Neighborhoods Tagged as: Tourists

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  • (Manhattan)

    Manhattan’s Chinatown is a thriving ethnic district, home to many generations of Chinese and Chinese American families as well as plenty of residents without Chinese heritage, but an appreciation for the neighborhood. While Chinatown is bustling in the daytime, most neighborhood establishments close by 9 p.m., fairly early by New York standards, making it a quiet residential area. Chinatown, a warren of little, winding streets, is bounded by Broadway on the West, Rutgers and Essex Streets on the East, Madison and Worth Streets on the South and Broome, Grand and Canal Streets on the North....

  • (Manhattan)

    Although the Financial District of NYC is immediately associated with Wall Street, the stock market and investment bankers, the neighborhood at the southern tip of Manhattan is better recognized historically as the original settlement of New York City. This is where the arriving Dutch settlers under Peter Stuyvesant built their homes; Wall Street was the location of an actual defensive wall, constructed across the northern edge of the village. This neighborhood is so old the streets still have names and not numbers on the NYC street grid. The concrete canyons of the Financial District contain...

  • (Manhattan)

    "Charming tree-lined, curvy streets and hundred-plus year old townhouses define the west side of West Village. Home to celebrities, mega-millionaires and NYU students West Village is a hub of culture and excitement. West Village is home to plenty of boutiques and cute cafes, giving the quaint area an almost European vibe. Strolls down Bleecker Street or Hudson Street offer great window-shopping! Walk all the way west to the Hudson River, where plenty of public green space is available for exercise or relaxation. Stonewall Inn on Christopher Street is home to the birth of the gay rights mov...

  • (Manhattan)

    "The Lower East Side’s rich immigrant history has made it a truly dynamic place to be for centuries! Currently popular with creatives and young professionals, the Lower East Side (LES) was previously inhabited by Italian immigrants who eventually moved north to Little Italy, Chinese immigrants who moved west to Chinatown and Eastern European Jewish immigrants who moved across the river to Williamsburg. But remnants of these ethnic enclaves are all over the neighborhood. Stretching below Delancey Street and down towards Grand Street, from the East River to Broadway, the Lower East Side...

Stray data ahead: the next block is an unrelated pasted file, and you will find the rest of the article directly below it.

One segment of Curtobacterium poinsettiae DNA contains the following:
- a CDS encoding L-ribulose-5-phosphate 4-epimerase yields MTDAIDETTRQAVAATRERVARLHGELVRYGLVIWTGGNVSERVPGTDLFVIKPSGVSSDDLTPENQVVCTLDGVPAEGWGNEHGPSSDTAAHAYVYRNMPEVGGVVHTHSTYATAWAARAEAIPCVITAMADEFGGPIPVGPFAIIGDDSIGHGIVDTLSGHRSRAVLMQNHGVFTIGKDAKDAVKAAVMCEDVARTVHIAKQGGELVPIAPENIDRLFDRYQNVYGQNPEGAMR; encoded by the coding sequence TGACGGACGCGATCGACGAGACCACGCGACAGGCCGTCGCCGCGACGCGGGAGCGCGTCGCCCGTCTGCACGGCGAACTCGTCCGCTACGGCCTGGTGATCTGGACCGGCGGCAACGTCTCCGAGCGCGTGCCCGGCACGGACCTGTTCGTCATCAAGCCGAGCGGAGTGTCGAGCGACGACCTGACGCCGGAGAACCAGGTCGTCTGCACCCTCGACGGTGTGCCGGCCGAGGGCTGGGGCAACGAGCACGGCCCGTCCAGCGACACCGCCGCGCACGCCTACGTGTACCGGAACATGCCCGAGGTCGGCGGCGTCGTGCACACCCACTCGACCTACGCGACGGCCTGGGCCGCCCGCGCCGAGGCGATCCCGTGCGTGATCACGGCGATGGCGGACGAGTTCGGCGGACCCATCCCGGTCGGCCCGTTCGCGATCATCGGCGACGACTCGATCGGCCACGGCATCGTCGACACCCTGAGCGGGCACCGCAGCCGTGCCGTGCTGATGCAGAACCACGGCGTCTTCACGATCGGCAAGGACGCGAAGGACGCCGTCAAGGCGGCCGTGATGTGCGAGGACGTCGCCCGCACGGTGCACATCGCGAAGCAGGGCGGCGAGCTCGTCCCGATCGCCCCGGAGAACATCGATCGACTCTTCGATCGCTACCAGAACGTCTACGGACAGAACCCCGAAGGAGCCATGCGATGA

• (Manhattan)

    A bustling neighborhood by day, this mixed-use area of Manhattan quiets down considerably at night after close of business. Bound by Fifth Avenue and the East River, Midtown East spans from 40th to 59th Streets. Filled with many noteworthy New York architectural marvels such as Grand Central Station, The Chrysler Building and Saint Patrick’s Cathedral, this area is flooded by office workers, shopkeepers, “Mad Men” and corporate types, during the day and a considerably smaller settlement of full-time residents. This section of the city “that never sleeps” is heavily traveled by professional...

  • (Manhattan)

    If you ever wondered why New York City is nicknamed “The City That Never Sleeps”, Midtown West boldly explains everything. Stretching from 5th avenue to the West Side Highway and from 34th street to Central Park South, Midtown West is the largest central business district in the United States. At its heart is Times Square, whose glowing neon signs and Broadway marquees draw tourists and businesspeople like moths to flame. With real estate prices above the Manhattan average, residents consist primarily of a cocktail of young professionals, actors, and multi-generational owners. The gridded st...

  • (Manhattan)

    Little Italy is a neighborhood in lower Manhattan, New York City, once known for its large population of Italians. Today the neighborhood of Little Italy consists of Italian stores and restaurants. Little Italy on Mulberry Street, extends as far south as Canal Street, as far north as Bleecker, as far west as Lafayette and as far east as the Bowery. It borders Chinatown at Bowery. NoLita is a neighborhood in downtown Manhattan lying just north of Little Italy and Chinatown and bordering on SoHo. It’s a compact place whose boundaries include Houston Street to the north, Broome Street to the sou...

  • (Brooklyn)

    Notable home to Hasids (South Williamsburg) and Hipsters (North Williamsburg), i.e. Orthodox Jews and “alternative” twenty-somethings, Williamsburg has also seen a ton of changes in recent years. 2014 brought an Urban Outfitters, J.Crew and Starbucks to the neighborhood, and an Apple store and Whole Foods are both rumored to be moving in soon. While many local businesses have been forced to close due to this infiltration, plenty of Williamsburg classics are still standing strong. Walk down Bedford Avenue, from North 12th St all the way to South 7th and you’ll see independent bakeries...